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Old 01-30-2013, 02:52 AM   #1
vecciora
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Bootloader Erased After Suspend to RAM


This thread is related to this thread. I can't figure out why Mandriva, Mageia, Mint and Fedora destroyed the bootloader after suspending to RAM. Each distro was tested after installed on my netbook via suspend to RAM menu on KDE.

My netbook is an ASUS 1215B with AMD E350 APU which the spec you can see here.

Everything works just fine after wake up from sleeping mode except that after rebooting I always found that the bootlader was erased. I got "_" blinking on the upper-left corner of the screen.

I have to reinstall GRUB via live USB to fix this.
 
Old 01-30-2013, 03:22 AM   #2
syg00
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It is (extraordinarily) unlikely the Linuxen are doing this.
Check your BIOS for a "Virus Protection" option that may be getting in the way. Dell laptops have some "handy" Windoze tools that protect you and have this effect - only when run unannounced from Windoze tho'.
 
Old 01-30-2013, 04:03 AM   #3
vecciora
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Linuxen? I've never heard anything about that. Can you explain me what is Linuxen?

Okay, I've searched through my BIOS settings but there is not something like "Virus Protection" exists.
 
Old 01-30-2013, 04:37 AM   #4
displace
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Could you verify if anything actually gets changed on the MBR and/or /boot partition while suspending? Do a binary compare before and after suspend.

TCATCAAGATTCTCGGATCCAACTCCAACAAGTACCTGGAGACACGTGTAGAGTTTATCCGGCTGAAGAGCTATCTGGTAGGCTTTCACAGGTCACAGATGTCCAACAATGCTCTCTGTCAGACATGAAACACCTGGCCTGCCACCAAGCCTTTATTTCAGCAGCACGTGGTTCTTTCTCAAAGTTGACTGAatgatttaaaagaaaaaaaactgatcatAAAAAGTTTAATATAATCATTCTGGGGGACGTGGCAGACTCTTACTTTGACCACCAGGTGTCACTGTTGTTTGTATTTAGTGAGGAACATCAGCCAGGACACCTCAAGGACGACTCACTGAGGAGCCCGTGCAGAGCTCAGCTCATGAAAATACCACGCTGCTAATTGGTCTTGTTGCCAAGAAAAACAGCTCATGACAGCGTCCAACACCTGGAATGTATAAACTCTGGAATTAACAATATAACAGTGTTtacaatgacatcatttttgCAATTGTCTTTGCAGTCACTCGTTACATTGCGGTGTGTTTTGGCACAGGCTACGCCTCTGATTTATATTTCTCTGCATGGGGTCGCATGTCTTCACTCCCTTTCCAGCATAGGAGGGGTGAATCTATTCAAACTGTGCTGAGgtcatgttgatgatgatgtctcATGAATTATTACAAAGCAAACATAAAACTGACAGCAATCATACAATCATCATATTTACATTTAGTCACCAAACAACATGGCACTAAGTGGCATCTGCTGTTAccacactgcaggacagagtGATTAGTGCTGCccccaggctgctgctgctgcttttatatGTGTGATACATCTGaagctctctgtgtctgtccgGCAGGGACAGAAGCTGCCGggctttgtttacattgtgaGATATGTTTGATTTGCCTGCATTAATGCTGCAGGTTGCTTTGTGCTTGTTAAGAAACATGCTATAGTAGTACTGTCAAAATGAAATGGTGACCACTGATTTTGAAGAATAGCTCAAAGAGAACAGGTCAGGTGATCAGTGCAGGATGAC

Old 01-30-2013, 09:47 AM   #5
vecciora
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Quote:
Originally Posted by displace View Post
Could you verify if anything actually gets changed on the MBR and/or /boot partition while suspending? Do a binary compare before and after suspend.
How could I verify that? Sorry, but I'm a noob.
 
Old 01-30-2013, 12:57 PM   #6
displace
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What exactly did you mean that GRUB disappears / gets erased? Did you mean that the screen becomes black and doesn't show the bootloader screen on reboot? That does not necessarily mean your entire boot loader is gone. It's still strange that you get a black screen. And this only happens after you suspend, not poweroff/reboot normally without suspending?

What is the partition layout for your setup? In a terminal type "fdisk -l" and print the output here. Do you have a swap partition? What is the amount of your RAM?